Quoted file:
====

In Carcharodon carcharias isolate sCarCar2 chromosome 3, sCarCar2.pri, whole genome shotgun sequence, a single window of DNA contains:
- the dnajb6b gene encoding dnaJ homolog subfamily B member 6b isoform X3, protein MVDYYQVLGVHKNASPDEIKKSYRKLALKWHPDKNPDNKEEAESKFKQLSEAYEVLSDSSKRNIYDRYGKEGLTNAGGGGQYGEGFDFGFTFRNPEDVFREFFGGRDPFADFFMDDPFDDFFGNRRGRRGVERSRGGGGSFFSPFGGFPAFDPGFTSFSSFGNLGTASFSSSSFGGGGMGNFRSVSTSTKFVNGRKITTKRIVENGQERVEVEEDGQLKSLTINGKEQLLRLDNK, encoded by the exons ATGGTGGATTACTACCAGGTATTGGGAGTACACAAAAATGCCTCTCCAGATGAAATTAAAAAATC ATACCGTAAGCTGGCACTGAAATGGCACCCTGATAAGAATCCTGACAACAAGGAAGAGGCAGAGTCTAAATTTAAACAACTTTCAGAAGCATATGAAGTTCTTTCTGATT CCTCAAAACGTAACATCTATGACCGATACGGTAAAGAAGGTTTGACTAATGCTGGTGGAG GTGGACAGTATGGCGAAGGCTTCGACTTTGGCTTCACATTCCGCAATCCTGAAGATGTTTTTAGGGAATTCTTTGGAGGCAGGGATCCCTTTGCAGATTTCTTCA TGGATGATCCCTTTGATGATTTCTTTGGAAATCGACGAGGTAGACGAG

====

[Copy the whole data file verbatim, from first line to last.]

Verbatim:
In Carcharodon carcharias isolate sCarCar2 chromosome 3, sCarCar2.pri, whole genome shotgun sequence, a single window of DNA contains:
- the dnajb6b gene encoding dnaJ homolog subfamily B member 6b isoform X3, protein MVDYYQVLGVHKNASPDEIKKSYRKLALKWHPDKNPDNKEEAESKFKQLSEAYEVLSDSSKRNIYDRYGKEGLTNAGGGGQYGEGFDFGFTFRNPEDVFREFFGGRDPFADFFMDDPFDDFFGNRRGRRGVERSRGGGGSFFSPFGGFPAFDPGFTSFSSFGNLGTASFSSSSFGGGGMGNFRSVSTSTKFVNGRKITTKRIVENGQERVEVEEDGQLKSLTINGKEQLLRLDNK, encoded by the exons ATGGTGGATTACTACCAGGTATTGGGAGTACACAAAAATGCCTCTCCAGATGAAATTAAAAAATC ATACCGTAAGCTGGCACTGAAATGGCACCCTGATAAGAATCCTGACAACAAGGAAGAGGCAGAGTCTAAATTTAAACAACTTTCAGAAGCATATGAAGTTCTTTCTGATT CCTCAAAACGTAACATCTATGACCGATACGGTAAAGAAGGTTTGACTAATGCTGGTGGAG GTGGACAGTATGGCGAAGGCTTCGACTTTGGCTTCACATTCCGCAATCCTGAAGATGTTTTTAGGGAATTCTTTGGAGGCAGGGATCCCTTTGCAGATTTCTTCA TGGATGATCCCTTTGATGATTTCTTTGGAAATCGACGAGGTAGACGAG